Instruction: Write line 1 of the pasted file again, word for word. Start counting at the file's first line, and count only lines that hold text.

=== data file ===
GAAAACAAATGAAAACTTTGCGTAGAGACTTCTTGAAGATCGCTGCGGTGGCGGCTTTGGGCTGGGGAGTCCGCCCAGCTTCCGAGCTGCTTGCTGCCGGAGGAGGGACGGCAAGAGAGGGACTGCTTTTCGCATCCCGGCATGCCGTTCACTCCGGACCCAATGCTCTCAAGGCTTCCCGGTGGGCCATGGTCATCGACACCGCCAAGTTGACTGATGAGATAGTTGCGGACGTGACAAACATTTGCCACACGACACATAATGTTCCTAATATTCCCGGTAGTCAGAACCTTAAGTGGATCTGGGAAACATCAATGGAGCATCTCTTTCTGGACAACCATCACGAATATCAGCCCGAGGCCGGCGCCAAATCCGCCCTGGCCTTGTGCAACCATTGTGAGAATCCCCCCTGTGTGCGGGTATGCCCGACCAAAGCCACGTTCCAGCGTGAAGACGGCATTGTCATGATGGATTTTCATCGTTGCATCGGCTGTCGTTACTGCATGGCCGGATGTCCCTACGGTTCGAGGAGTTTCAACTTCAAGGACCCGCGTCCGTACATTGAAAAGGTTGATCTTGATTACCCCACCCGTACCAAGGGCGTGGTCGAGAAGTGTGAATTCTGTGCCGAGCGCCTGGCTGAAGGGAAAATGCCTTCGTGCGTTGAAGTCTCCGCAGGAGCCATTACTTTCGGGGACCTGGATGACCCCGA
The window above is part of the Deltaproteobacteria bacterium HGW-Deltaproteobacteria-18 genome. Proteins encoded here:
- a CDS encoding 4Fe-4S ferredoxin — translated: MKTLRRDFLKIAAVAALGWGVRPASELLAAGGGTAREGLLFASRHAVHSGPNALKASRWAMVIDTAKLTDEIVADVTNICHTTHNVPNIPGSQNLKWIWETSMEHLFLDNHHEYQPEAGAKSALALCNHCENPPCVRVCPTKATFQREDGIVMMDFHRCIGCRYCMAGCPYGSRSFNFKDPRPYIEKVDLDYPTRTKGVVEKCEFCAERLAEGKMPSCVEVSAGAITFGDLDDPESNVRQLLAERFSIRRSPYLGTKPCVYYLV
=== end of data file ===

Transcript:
GAAAACAAATGAAAACTTTGCGTAGAGACTTCTTGAAGATCGCTGCGGTGGCGGCTTTGGGCTGGGGAGTCCGCCCAGCTTCCGAGCTGCTTGCTGCCGGAGGAGGGACGGCAAGAGAGGGACTGCTTTTCGCATCCCGGCATGCCGTTCACTCCGGACCCAATGCTCTCAAGGCTTCCCGGTGGGCCATGGTCATCGACACCGCCAAGTTGACTGATGAGATAGTTGCGGACGTGACAAACATTTGCCACACGACACATAATGTTCCTAATATTCCCGGTAGTCAGAACCTTAAGTGGATCTGGGAAACATCAATGGAGCATCTCTTTCTGGACAACCATCACGAATATCAGCCCGAGGCCGGCGCCAAATCCGCCCTGGCCTTGTGCAACCATTGTGAGAATCCCCCCTGTGTGCGGGTATGCCCGACCAAAGCCACGTTCCAGCGTGAAGACGGCATTGTCATGATGGATTTTCATCGTTGCATCGGCTGTCGTTACTGCATGGCCGGATGTCCCTACGGTTCGAGGAGTTTCAACTTCAAGGACCCGCGTCCGTACATTGAAAAGGTTGATCTTGATTACCCCACCCGTACCAAGGGCGTGGTCGAGAAGTGTGAATTCTGTGCCGAGCGCCTGGCTGAAGGGAAAATGCCTTCGTGCGTTGAAGTCTCCGCAGGAGCCATTACTTTCGGGGACCTGGATGACCCCGA